Sault College is hoping to turn a temporary situation into a permanent home for one of their services in the near future.
Ron Common, president of Sault College, said they are hoping to purchase Prince Charles public school should it become available.
"We are lusting after a surplus school," said Common. "We very much need the space and would jump at the opportunity to purchase it."
Sault College has been renting Prince Charles school and using it to provide daycare services.
Common said about half the school is used by Sault College, while the rest belongs to the Algoma District School Board, who have been providing alternative high school services at the site.
While the college is clearly interested, action cannot be taken until the site is deemed a "surplus school" by the ADSB.
"If they (ADSB) were to eventually deem it a surplus school we would be very interested in trying to acquire Prince Charles," Common reaffirmed.
He added there is a ministry protocol for the disposing of surplus schools and if it were to be initiated, the college would follow protocol.
Common, who didn't shed light on what action that protocol would entail, has expressed interest in the school to the ADSB.
As for the what's currently being provided at Prince Charles by the college, Susan Hunter, Director of Marketing and Advancement, said they are providing daycare services along with using the school as a lab site for their early childhood education students.
"Very rarely we do have some children from college staff, students mostly make use of the program," Hunter said.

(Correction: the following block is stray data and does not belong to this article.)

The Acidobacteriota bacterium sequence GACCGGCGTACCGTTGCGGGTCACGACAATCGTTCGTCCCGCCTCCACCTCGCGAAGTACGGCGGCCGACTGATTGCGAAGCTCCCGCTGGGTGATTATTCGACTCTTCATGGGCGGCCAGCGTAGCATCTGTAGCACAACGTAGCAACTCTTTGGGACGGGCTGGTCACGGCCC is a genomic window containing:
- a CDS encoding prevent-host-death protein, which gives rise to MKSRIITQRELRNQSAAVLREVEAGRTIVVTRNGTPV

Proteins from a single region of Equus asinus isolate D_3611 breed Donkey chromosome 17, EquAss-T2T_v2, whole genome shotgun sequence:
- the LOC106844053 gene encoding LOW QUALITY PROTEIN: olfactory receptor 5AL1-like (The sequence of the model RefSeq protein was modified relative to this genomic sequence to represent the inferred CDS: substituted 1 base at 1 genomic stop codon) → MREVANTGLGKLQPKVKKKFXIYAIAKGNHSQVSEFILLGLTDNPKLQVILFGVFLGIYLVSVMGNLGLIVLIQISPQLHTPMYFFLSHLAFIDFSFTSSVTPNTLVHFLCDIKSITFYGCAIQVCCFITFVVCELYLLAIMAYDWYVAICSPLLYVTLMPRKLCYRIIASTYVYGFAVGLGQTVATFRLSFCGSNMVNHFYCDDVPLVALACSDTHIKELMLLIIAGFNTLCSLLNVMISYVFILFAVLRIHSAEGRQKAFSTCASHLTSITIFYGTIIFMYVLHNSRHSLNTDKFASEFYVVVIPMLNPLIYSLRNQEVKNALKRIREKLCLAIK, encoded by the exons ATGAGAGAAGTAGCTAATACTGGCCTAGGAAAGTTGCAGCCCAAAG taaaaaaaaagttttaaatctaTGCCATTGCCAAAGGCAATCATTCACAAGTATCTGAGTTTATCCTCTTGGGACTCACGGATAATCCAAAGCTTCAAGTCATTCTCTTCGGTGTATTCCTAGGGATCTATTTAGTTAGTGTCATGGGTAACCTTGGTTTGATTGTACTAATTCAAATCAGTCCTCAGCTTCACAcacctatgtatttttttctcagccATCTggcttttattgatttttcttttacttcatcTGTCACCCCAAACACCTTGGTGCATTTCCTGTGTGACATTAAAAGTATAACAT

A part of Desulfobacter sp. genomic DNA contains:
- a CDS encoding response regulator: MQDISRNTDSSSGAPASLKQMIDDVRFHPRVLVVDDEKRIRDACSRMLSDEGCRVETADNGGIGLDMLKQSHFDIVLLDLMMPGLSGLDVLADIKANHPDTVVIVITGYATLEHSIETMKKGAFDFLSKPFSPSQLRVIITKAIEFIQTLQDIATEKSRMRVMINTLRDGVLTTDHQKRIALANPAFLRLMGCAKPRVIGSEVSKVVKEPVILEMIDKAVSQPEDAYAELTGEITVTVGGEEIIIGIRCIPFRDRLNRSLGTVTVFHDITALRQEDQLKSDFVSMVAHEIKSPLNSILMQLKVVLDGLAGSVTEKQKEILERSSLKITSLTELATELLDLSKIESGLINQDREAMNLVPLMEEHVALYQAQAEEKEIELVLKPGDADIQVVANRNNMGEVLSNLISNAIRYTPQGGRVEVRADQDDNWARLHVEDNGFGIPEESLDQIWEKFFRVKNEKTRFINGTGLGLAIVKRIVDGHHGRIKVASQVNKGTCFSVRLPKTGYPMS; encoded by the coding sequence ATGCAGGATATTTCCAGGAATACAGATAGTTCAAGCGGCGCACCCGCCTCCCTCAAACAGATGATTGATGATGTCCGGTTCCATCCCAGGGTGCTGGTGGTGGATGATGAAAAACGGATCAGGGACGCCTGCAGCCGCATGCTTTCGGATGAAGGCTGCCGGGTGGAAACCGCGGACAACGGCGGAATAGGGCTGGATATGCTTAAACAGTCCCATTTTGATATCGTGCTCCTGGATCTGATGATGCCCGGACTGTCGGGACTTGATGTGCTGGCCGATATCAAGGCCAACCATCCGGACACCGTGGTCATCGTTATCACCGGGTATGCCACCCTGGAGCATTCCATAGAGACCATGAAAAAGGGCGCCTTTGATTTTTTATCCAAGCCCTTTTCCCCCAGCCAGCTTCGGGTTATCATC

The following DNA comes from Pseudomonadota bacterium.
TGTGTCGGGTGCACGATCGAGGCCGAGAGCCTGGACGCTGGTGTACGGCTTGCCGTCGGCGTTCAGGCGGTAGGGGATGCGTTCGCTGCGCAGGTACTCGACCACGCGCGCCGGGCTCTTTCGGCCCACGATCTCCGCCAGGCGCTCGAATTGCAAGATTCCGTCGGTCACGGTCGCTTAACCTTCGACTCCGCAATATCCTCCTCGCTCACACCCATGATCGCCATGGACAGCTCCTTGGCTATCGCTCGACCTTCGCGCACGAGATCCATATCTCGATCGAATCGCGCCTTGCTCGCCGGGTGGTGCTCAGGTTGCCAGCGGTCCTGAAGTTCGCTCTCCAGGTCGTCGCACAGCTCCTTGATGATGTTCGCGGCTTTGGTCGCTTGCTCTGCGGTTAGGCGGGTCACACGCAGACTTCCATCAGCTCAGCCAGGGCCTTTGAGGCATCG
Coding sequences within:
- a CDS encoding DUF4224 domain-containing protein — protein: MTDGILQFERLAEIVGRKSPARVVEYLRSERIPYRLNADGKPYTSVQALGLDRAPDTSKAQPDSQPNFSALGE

She added there are 34 children enrolled in the daycare program - 90% are from college students and the others are the offspring of alumni and staff.
Along with daycare services, Common pointed to a recently formed partnership with Algoma Public Health as a potential source of expansion for the Prince Charles site.
Sault College's agreement with Algoma Public Health will see them setup a best start hub offering office support for parents, children and families.
Currently, the college is using Prince Charles to operate a summer program for children from the ages of four to eight-years-old.
Hunter said their nature camp program teaches youngsters about environmental and early learning experiences through guided nature-based experiments.
The camp starts next week and those interesting in registering their child can contact Nancy Leindecker, manager of the Child Development Centre, at 705-945-0890.